16. Be prepared for the climate in the area where you will be. Nepal has the greatest elevation differences of any other country on the planet. Pack accordingly; you won’t likely find a place to go shopping. You can rent down sleeping bags, walking sticks, etc. in Thamel at trekking shops.

Rural homestays are not for everyone and you may be wondering how I enjoyed my experience. Since that first month in Nepal, I’ve been on two other homestays and look forward to visiting other families in the remote areas of Nepal. If you are the kind of traveler who likes privacy, personal space and the anonymity of a hotel, well, this has none of that. You will likely find yourself in a very old, small home made out of dirt where you have to share a bathroom, and maybe even a bedroom, with the family.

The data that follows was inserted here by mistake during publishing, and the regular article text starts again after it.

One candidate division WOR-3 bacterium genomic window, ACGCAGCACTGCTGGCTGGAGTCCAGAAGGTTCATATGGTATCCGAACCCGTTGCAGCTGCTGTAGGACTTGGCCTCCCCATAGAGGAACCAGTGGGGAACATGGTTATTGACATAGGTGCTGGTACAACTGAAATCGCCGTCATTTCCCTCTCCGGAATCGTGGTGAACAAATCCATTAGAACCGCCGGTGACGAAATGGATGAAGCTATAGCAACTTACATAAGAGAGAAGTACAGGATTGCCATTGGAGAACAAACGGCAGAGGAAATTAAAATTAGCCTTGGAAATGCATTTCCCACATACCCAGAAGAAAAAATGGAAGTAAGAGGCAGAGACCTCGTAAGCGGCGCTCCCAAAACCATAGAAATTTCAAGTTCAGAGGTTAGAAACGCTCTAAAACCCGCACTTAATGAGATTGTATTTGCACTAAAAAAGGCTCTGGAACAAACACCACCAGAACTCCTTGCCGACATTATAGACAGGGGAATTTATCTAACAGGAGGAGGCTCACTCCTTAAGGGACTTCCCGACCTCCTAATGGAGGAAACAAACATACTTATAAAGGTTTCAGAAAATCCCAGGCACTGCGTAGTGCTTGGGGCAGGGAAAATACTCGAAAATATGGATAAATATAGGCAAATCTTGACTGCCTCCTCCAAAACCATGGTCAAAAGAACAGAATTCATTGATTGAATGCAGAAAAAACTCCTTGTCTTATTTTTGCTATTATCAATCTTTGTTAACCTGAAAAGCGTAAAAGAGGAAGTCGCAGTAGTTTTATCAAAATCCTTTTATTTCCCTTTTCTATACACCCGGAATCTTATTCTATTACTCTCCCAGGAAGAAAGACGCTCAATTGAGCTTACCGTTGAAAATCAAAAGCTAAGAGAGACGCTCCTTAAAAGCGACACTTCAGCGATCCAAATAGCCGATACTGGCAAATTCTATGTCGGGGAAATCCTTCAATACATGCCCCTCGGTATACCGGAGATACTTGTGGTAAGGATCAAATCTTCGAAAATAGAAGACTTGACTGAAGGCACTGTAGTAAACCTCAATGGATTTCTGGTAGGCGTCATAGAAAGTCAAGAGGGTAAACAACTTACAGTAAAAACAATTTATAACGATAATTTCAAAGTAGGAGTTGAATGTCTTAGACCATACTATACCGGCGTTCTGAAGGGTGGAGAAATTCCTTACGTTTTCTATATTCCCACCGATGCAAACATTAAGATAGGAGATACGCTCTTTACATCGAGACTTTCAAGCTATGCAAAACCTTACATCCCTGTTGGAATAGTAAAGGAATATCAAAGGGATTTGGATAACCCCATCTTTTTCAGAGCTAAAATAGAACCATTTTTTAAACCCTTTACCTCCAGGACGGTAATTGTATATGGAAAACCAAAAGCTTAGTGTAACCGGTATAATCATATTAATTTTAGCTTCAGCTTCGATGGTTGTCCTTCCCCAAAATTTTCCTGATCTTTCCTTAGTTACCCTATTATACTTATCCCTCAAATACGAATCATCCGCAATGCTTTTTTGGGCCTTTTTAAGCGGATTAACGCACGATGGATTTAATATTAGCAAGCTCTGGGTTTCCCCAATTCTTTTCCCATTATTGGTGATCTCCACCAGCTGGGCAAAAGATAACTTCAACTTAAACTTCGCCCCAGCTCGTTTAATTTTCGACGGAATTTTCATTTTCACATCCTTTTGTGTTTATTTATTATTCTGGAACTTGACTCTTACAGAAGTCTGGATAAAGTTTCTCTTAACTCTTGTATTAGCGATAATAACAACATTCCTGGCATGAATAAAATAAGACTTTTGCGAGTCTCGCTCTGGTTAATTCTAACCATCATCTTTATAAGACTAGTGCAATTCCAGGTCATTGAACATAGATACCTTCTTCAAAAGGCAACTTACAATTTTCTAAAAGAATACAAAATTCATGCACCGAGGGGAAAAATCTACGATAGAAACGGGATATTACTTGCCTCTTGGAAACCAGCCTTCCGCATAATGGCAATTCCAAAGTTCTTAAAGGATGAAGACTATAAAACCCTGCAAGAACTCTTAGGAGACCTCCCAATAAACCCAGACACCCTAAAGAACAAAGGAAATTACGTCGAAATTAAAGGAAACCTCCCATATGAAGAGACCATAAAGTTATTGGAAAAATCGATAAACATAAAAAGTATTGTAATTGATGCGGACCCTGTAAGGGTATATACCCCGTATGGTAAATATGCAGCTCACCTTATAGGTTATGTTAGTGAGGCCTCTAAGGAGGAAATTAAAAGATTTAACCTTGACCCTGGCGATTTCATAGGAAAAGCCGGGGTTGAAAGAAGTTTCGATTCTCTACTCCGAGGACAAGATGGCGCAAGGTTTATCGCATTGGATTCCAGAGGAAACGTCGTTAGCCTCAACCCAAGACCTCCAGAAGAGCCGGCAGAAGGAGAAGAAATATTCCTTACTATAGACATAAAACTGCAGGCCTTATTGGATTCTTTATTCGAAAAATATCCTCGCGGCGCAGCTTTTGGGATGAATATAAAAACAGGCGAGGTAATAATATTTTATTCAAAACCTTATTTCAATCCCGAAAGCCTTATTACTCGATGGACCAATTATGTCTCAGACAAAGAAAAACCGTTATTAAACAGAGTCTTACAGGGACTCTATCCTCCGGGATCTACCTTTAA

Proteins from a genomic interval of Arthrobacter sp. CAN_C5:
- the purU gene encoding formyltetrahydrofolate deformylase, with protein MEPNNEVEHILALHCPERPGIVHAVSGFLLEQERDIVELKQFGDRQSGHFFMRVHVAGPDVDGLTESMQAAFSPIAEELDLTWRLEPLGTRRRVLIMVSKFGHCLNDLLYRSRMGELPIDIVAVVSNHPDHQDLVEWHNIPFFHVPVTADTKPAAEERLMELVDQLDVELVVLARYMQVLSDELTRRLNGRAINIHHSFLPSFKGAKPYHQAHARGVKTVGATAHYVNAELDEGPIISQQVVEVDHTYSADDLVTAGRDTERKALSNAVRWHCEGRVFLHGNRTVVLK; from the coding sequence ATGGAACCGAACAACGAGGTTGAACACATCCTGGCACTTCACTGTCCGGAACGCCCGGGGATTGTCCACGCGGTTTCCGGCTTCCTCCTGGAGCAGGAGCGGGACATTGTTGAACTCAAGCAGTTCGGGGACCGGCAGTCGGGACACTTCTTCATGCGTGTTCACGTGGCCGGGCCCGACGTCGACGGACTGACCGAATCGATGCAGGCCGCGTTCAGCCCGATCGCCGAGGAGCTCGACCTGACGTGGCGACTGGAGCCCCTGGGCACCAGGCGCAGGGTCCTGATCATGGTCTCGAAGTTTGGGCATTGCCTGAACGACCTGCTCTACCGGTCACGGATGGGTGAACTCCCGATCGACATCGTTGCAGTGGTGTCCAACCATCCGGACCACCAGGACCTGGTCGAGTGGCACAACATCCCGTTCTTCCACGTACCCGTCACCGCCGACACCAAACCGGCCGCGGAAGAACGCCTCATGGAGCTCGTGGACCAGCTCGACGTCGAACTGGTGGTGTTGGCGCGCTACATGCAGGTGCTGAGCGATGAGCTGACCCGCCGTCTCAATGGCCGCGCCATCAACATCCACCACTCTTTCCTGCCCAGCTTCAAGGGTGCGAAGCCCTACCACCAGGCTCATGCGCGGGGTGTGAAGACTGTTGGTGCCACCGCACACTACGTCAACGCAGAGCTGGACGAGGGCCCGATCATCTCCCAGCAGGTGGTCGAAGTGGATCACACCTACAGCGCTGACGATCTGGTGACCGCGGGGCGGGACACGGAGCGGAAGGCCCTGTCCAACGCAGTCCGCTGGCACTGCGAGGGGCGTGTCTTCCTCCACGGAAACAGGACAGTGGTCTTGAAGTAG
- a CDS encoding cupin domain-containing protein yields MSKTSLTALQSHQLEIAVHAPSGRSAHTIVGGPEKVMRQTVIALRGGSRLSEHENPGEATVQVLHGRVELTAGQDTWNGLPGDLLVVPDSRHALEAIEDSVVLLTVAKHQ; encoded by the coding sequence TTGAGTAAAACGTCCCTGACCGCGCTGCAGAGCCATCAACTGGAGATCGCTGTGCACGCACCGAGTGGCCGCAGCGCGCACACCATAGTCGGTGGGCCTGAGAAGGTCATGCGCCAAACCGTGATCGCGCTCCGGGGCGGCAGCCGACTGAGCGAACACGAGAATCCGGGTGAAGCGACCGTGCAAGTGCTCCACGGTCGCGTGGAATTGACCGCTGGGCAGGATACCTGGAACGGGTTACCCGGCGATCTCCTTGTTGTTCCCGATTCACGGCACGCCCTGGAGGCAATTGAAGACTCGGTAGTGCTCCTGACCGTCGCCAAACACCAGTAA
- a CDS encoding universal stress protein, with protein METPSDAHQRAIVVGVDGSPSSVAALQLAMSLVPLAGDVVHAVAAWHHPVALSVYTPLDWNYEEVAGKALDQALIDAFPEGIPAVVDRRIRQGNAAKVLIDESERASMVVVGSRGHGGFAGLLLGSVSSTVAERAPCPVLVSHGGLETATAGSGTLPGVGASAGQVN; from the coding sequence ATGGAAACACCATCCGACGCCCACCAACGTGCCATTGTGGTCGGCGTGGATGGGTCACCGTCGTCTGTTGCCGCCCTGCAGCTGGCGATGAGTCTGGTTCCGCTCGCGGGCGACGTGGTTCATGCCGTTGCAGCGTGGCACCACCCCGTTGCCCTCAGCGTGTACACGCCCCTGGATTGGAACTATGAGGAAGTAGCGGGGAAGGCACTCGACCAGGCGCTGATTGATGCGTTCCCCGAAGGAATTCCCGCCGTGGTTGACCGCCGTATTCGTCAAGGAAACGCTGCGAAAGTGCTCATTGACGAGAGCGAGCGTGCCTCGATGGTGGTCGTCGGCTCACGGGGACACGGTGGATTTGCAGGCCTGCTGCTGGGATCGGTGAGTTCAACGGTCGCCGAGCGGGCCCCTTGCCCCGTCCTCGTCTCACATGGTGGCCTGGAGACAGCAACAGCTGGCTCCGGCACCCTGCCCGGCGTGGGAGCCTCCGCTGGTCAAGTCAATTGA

Keep in mind that you will be a guest in someone's home. You will find that you represent people from your country or even skin color to the simple people who host you. Take care to abide by a set of house rules even when they do not match your own. In Nepal, that may mean taking a cold shower outside with the women/men, helping with cleaning or cooking and no television, electricity or WIFI. You will probably go to bed near dusk and everyone wakes up before sunrise. Few understand the concept of being quiet while others are sleeping.

The rewards? You will experience life like you never have before and bring home a lifetime of memories of people you wouldn’t have otherwise met. These people will touch your heart and the experience will enrich your vacation and your life. Many tourists keep in touch with their homestay hosts for years. I have never heard a tourist complain about the experiences during a homestay, so please do not allow my candor to discourage you.